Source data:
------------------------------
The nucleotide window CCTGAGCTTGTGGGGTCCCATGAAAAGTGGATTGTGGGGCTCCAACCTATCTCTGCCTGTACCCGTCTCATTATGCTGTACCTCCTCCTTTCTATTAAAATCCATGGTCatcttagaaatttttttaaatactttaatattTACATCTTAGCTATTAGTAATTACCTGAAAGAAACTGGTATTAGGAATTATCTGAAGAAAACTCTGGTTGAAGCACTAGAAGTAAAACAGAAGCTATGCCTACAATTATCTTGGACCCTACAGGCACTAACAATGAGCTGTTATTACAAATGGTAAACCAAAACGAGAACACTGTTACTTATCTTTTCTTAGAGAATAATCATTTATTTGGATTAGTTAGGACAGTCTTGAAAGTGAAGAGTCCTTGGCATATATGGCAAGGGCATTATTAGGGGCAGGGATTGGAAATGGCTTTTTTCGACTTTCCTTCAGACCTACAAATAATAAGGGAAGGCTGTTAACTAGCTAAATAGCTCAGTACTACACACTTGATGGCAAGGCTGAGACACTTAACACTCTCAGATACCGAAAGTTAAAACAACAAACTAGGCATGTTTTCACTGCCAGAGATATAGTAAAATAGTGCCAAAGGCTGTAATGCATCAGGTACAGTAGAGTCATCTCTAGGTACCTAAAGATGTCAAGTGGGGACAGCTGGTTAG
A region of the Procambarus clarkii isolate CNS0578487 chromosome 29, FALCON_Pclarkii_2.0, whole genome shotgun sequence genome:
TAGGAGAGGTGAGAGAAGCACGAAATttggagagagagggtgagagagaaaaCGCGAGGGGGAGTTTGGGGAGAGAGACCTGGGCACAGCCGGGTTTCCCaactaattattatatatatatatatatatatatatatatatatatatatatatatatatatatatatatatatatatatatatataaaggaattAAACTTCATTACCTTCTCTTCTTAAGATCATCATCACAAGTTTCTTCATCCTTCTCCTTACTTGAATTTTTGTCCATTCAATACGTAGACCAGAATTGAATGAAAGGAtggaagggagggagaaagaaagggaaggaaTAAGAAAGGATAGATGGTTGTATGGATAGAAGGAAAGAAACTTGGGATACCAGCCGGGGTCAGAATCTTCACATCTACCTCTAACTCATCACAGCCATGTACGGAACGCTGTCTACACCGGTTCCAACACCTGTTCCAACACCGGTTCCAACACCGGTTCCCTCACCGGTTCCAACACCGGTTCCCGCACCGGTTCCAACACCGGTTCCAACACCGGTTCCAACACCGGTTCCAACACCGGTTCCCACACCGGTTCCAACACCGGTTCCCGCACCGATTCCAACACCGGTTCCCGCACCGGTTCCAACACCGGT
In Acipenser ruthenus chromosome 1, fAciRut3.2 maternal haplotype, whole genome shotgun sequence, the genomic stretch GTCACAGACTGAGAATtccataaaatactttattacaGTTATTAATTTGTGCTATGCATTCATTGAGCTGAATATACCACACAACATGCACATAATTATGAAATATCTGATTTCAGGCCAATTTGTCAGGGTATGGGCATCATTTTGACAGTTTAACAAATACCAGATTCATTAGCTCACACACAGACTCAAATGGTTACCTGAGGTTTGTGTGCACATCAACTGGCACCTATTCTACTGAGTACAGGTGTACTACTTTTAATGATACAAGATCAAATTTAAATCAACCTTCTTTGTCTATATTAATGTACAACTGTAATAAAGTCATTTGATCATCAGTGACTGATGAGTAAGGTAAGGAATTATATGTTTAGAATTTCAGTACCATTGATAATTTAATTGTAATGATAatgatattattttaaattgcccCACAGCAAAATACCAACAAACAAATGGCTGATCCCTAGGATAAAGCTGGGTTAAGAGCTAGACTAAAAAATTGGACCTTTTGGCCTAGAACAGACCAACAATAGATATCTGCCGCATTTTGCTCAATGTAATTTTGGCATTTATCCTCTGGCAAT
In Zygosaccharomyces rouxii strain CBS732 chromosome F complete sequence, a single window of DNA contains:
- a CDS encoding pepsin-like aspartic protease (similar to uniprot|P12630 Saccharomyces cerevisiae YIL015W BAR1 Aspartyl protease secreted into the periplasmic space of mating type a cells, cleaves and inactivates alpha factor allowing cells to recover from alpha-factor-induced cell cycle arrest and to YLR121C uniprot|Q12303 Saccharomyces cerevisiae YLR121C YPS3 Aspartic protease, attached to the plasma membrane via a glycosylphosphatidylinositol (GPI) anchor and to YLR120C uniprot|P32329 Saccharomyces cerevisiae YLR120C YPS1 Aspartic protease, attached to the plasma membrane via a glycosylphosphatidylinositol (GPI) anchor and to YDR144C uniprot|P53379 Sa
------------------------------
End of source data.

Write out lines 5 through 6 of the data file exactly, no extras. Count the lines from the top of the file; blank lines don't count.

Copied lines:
In Zygosaccharomyces rouxii strain CBS732 chromosome F complete sequence, a single window of DNA contains:
- a CDS encoding pepsin-like aspartic protease (similar to uniprot|P12630 Saccharomyces cerevisiae YIL015W BAR1 Aspartyl protease secreted into the periplasmic space of mating type a cells, cleaves and inactivates alpha factor allowing cells to recover from alpha-factor-induced cell cycle arrest and to YLR121C uniprot|Q12303 Saccharomyces cerevisiae YLR121C YPS3 Aspartic protease, attached to the plasma membrane via a glycosylphosphatidylinositol (GPI) anchor and to YLR120C uniprot|P32329 Saccharomyces cerevisiae YLR120C YPS1 Aspartic protease, attached to the plasma membrane via a glycosylphosphatidylinositol (GPI) anchor and to YDR144C uniprot|P53379 Sa